While Angela Merkel is locked in a bitter power struggle with her Bavarian allies, the third party in Germany’s government has stayed quiet. But the Social Democrats are not above making populist noises on asylum policy.
As the leaders of Germany’s two big conservative parties, the Christian Democratic Union (CDU) and the Bavarian Christian Social Union (CSU), engaged in fraught brinkmanship on Monday — with the question of Angela Merkel’s future dangling — the third party in Germany’s centrist coalition government struggled to make the media notice that it, too, has a say in what this administration does.
But, after Merkel (left in photo) and CSU leader Horst Seehofer (center) gave parallel press conferences on Monday, Social Democratic Party (SPD) leader Andrea Nahles (right) was eager to remind the public that, even if the CDU and CSU could come to an agreement about Interior Minister Seehofer’s asylum plan, it wouldn’t mean automatic agreement from the SPD. She promptly demanded a leadership summit between the three parties to hash out a course of action.
During a visit to Brussels on Tuesday, the SPD leader also declared that she didn’t expect the EU talks scheduled for June 28 and 29 to deliver an all-encompassing asylum deal — though she did think there was a chance that “voluntary agreements” across the bloc could bring “better procedures.”
Seehofer triggered Germany’s current political crisis last week by offering Merkel a plan that would turn refugees away at the border before they could apply for asylum. That would breach the European Union’s Dublin Regulation. Though Seehofer would not back down, on Monday he did allow Merkel two weeks to try to make agreements with EU partners and find a new asylum plan before the summit at the end of June.
In the bluster of the ensuing crisis, in which the CSU briefly threatened to break with Merkel’s CDU, it was easy to overlook the fact that the center-left SPD remains Germany’s second-biggest party both in the Bundestag and in opinion polls and controls six of the 15 government ministries.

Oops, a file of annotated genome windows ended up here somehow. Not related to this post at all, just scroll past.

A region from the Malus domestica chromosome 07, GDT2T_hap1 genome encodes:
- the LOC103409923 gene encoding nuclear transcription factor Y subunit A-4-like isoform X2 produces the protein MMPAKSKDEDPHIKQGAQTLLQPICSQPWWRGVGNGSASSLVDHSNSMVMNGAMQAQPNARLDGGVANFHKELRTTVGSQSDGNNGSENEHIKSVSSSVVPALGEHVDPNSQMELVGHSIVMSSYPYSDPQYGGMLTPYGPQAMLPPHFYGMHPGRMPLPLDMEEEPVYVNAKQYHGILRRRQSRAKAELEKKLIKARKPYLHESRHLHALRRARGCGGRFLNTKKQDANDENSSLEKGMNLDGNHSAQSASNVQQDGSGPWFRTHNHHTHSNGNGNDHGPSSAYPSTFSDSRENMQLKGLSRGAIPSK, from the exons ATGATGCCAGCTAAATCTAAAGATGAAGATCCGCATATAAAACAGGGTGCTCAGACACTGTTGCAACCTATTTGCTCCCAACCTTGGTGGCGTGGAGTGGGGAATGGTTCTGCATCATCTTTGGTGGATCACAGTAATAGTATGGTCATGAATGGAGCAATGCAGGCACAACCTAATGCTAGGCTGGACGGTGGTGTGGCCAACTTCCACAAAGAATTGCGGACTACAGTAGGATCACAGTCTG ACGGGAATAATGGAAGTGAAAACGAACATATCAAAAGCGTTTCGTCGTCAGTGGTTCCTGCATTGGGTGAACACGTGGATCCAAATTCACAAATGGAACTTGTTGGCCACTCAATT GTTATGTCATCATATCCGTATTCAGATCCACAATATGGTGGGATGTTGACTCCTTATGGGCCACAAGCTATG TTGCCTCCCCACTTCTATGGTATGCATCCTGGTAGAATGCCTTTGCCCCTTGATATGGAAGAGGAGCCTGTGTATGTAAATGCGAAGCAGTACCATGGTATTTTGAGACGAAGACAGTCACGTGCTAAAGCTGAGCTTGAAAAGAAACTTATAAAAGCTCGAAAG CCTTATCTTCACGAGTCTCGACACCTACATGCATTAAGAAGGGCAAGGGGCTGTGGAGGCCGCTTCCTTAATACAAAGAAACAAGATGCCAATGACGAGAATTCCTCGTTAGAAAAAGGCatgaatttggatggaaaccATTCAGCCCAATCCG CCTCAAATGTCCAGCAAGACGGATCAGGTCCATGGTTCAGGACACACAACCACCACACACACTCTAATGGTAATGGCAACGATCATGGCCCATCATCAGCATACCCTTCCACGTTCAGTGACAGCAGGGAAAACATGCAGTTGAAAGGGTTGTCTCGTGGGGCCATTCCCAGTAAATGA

The SPD had held its peace throughout the current crisis until Monday, but then senior Social Democrats began condemning the unseemly fight between their center-right partners — and to take sides. The SPD stepped in to defend Merkel from attacks from the CSU, which has shifted right on the issue as it prepares for a regional election in Bavaria in October.
“There will be no consensus in the cabinet and in the government without the agreement of the SPD,” the party’s Saarland chairwoman, Anke Rehlinger, told the Frankfurter Allgemeine Zeitung on Tuesday. “There will be no automatism — especially not for nonsense from Bavarian election campaign headquarters. A regional party cannot and must not be allowed to blackmail the government and the whole of Germany.”
Other SPD leaders accused Bavaria’s CSU state premier, Markus Söder, who is pressuring Seehofer from within the party, of endangering EU agreements. Deputy Chairman Thorsten Schäfer-Gümbel, for example, told the public broadcaster ZDF that the “personal power struggle in the two conservative parties could really make a lot of things unstable.”
“The CSU is risking a unified democratic Europe with its populism,” added SPD General Secretary Lars Klingbeil, who underlined the point on Monday by ordering the EU flag to be flown at party headquarters in Berlin.
Not above populism
Despite taking the moral high ground in the interparty mudslinging, the SPD also showed this week that it is not above making the odd populist signal when it comes to asylum policy.
The party’s complete position is not yet clear — the leadership intends to hash out concrete points in a meeting on Tuesday evening, talks that could be complicated by the fact that no one knows exactly what Seehofer’s 63-point plan consists of.
But Nahles has already said the SPD is in favor of implementing accelerated procedures for people who have already applied for asylum in another EU state.
Until now, accelerated procedures have only applied to applicants from what the German government classifies as “safe countries of origin.” This, Nahles believes, would represent a workable compromise that the CSU might accept: Applicants could be turned away more quickly, but without having to set up new border controls and therefore endanger the principle of free movement inside the European Union.
As Nahles pointed out, all three government parties want to speed up asylum procedures and turn more people away who have little chance of staying legally, “but it’s about how.” This is in keeping with her tougher approach. In late May, politicians on the left of the SPD accused her of pandering to right-wing rhetoric when she claimed that Germany “couldn’t take in all refugees.”
SPD Bundestag member Lars Castellucci went so far as to tweet that the statement was “stupid, dangerous and right. Stupid because not everyone wants or can come; dangerous because this statement is playing with fire; and right because it is objectively true and no one has ever claimed otherwise.”